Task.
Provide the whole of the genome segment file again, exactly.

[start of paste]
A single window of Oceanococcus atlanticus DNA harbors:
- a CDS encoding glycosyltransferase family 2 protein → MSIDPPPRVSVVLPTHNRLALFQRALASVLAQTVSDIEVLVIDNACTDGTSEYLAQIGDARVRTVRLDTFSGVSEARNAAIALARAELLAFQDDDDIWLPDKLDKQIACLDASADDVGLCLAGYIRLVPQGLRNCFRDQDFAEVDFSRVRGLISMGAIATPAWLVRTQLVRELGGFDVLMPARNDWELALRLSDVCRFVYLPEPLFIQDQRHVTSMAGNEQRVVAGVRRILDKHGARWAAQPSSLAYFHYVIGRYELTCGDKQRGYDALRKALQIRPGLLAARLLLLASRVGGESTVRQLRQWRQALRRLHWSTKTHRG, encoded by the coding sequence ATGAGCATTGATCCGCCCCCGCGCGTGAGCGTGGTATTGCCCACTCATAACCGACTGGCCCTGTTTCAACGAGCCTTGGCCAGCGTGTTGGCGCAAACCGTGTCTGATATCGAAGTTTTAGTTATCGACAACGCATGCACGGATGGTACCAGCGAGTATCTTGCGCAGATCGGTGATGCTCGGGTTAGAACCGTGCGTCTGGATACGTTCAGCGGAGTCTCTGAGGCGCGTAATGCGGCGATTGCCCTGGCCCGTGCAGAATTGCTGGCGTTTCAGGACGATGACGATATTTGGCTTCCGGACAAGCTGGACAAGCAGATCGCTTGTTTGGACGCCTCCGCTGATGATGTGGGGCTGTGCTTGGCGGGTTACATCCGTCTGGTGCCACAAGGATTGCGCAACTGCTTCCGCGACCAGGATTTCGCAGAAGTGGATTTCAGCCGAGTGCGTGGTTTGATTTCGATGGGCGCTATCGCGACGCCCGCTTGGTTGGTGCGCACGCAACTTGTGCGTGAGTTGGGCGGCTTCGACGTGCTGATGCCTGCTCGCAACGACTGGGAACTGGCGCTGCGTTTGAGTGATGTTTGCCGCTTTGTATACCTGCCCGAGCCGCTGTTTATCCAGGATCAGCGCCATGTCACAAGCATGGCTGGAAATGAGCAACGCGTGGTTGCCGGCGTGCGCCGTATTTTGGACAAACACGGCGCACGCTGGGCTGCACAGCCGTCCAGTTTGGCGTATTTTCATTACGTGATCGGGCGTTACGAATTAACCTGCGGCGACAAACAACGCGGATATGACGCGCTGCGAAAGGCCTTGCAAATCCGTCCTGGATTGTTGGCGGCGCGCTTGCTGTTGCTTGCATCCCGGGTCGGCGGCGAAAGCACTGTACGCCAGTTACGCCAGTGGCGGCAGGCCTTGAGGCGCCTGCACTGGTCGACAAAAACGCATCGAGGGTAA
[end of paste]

A single window of Oceanococcus atlanticus DNA harbors:
- a CDS encoding glycosyltransferase family 2 protein → MSIDPPPRVSVVLPTHNRLALFQRALASVLAQTVSDIEVLVIDNACTDGTSEYLAQIGDARVRTVRLDTFSGVSEARNAAIALARAELLAFQDDDDIWLPDKLDKQIACLDASADDVGLCLAGYIRLVPQGLRNCFRDQDFAEVDFSRVRGLISMGAIATPAWLVRTQLVRELGGFDVLMPARNDWELALRLSDVCRFVYLPEPLFIQDQRHVTSMAGNEQRVVAGVRRILDKHGARWAAQPSSLAYFHYVIGRYELTCGDKQRGYDALRKALQIRPGLLAARLLLLASRVGGESTVRQLRQWRQALRRLHWSTKTHRG, encoded by the coding sequence ATGAGCATTGATCCGCCCCCGCGCGTGAGCGTGGTATTGCCCACTCATAACCGACTGGCCCTGTTTCAACGAGCCTTGGCCAGCGTGTTGGCGCAAACCGTGTCTGATATCGAAGTTTTAGTTATCGACAACGCATGCACGGATGGTACCAGCGAGTATCTTGCGCAGATCGGTGATGCTCGGGTTAGAACCGTGCGTCTGGATACGTTCAGCGGAGTCTCTGAGGCGCGTAATGCGGCGATTGCCCTGGCCCGTGCAGAATTGCTGGCGTTTCAGGACGATGACGATATTTGGCTTCCGGACAAGCTGGACAAGCAGATCGCTTGTTTGGACGCCTCCGCTGATGATGTGGGGCTGTGCTTGGCGGGTTACATCCGTCTGGTGCCACAAGGATTGCGCAACTGCTTCCGCGACCAGGATTTCGCAGAAGTGGATTTCAGCCGAGTGCGTGGTTTGATTTCGATGGGCGCTATCGCGACGCCCGCTTGGTTGGTGCGCACGCAACTTGTGCGTGAGTTGGGCGGCTTCGACGTGCTGATGCCTGCTCGCAACGACTGGGAACTGGCGCTGCGTTTGAGTGATGTTTGCCGCTTTGTATACCTGCCCGAGCCGCTGTTTATCCAGGATCAGCGCCATGTCACAAGCATGGCTGGAAATGAGCAACGCGTGGTTGCCGGCGTGCGCCGTATTTTGGACAAACACGGCGCACGCTGGGCTGCACAGCCGTCCAGTTTGGCGTATTTTCATTACGTGATCGGGCGTTACGAATTAACCTGCGGCGACAAACAACGCGGATATGACGCGCTGCGAAAGGCCTTGCAAATCCGTCCTGGATTGTTGGCGGCGCGCTTGCTGTTGCTTGCATCCCGGGTCGGCGGCGAAAGCACTGTACGCCAGTTACGCCAGTGGCGGCAGGCCTTGAGGCGCCTGCACTGGTCGACAAAAACGCATCGAGGGTAA